[6] Counsel for the Respondent, Mr Tannahill confirmed to the hearing that Mr Bambry, who was present, admitted the breach.

INFORMANT’S SUBMISSIONS

[7] For the RIU, Mr Irving presented the following Summary of Facts to the hearing:

“The respondent Anthony Ian BAMBRY is 60 years old and is a licensed Class A trainer under the Rules of Thoroughbred Racing New Zealand (NZTR).

Mr BAMBRY owns and trains the 2yo filly ‘Veuve Clicquot’ which won Race 1 - the ‘NZB Insurance Pearl Series 2yo - at the Otaki Maori Racing Club’s meeting at Otaki Racecourse on the 23rd June 2017. ‘Veuve Clicquot’ earned gross stakes money of $6250 and a Pearl Series Bonus of $8000.

The horse was post-race swabbed (#119002) and on the 12th July the Eurofins ELS Laboratory, Wellington issued an Analytical Report detailing the sample positive to Cobalt at a level of 172ug/L. The sample was then sent to the NATA accredited Racing Analytical Services in Melbourne who on the 01st August issued a Certificate of Analysis detailing the sample positive to Cobalt at a level of 173ug/L.

On the 01st August 2016 the threshold for cobalt was reduced from a mass concentration of 0.20 milligrams (200ug) per litre of urine to 0.10 milligrams (100ug) per litre.

In 2014 approximately 250 randomly selected historical, frozen urine samples were sent for cobalt analysis. These covered the North and South Islands, Harness and Thoroughbred Racing and a wide range of trainers in both codes. These test results revealed levels of under 5 to a maximum of 60 with an average of 10.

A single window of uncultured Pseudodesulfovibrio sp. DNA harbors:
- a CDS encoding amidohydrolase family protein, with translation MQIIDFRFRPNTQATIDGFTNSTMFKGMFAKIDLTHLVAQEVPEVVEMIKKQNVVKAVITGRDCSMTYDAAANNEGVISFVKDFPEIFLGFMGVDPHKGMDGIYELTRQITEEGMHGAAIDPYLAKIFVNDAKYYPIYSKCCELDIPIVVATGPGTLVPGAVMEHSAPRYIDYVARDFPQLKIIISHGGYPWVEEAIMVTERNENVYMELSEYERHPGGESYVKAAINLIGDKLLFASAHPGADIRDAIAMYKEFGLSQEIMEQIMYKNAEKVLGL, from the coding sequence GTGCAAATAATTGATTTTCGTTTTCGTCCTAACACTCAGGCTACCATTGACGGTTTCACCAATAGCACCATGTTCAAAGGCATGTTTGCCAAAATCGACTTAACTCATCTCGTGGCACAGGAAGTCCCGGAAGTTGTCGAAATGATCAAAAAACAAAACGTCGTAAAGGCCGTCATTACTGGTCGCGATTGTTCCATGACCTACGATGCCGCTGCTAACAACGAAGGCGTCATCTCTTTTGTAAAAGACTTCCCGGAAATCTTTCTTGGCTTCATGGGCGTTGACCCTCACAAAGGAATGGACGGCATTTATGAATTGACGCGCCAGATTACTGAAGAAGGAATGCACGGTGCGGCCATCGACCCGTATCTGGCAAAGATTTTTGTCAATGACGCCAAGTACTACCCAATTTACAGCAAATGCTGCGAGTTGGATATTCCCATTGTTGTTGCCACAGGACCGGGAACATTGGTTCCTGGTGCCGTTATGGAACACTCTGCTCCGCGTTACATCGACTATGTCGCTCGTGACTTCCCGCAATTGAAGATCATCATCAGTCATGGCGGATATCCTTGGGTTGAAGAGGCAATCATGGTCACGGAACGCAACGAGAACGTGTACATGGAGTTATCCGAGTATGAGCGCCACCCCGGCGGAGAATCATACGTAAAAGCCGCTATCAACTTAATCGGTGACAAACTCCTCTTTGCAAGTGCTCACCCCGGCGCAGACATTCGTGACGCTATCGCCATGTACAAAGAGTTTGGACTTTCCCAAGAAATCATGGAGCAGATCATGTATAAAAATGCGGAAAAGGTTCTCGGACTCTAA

Since the cobalt-testing regime was under taken by the RIU on the 01st August 2015 approximately 3100 tests have been conducted. The results of these tests show that 99.5% of these samples contained 100 ug/L or less of cobalt, with over 95% of the results containing less than 25 ug/L. Cobalt is an essential trace element required for life and a horse’s minimum daily requirement is approximately 0.5mg per day.

Under NZTR Prohibited Substance Regulations for the Rules of Racing, substances capable at any time acting directly or indirectly on the blood system are prohibited substances. Cobalt is capable of acting upon the blood system and under the amended rules, when present in urine above 100 ug/L is a prohibited substance in accordance with the rules.

On the 19th July Mr BAMBRY was interviewed at his property near Palmerston North and detailed a number of feed supplements and substances containing Cobalt that were given to Veuve Clicquot prior to race day. He did not contest the swabbing process.

Mr BAMBRY stated that in the days leading up to the race he gave Veuve Clicquot feed and supplements, IV injections and drenches of products containing Cobalt. These included 2x MegaBLUD sachets in a saline drench 26hrs prior to the race and feed containing 3x MegaBLUD sachets at 2.45pm and 6.00pm the day before the race, with some of that feed remaining in the filly’s bowl on race morning when it was added to at 5.30am. MegaBLUD is a powdered mineral supplement that comes in 28.4gm sachets, labelled as containing 25mg of Cobalt (as cobaltous carbonate).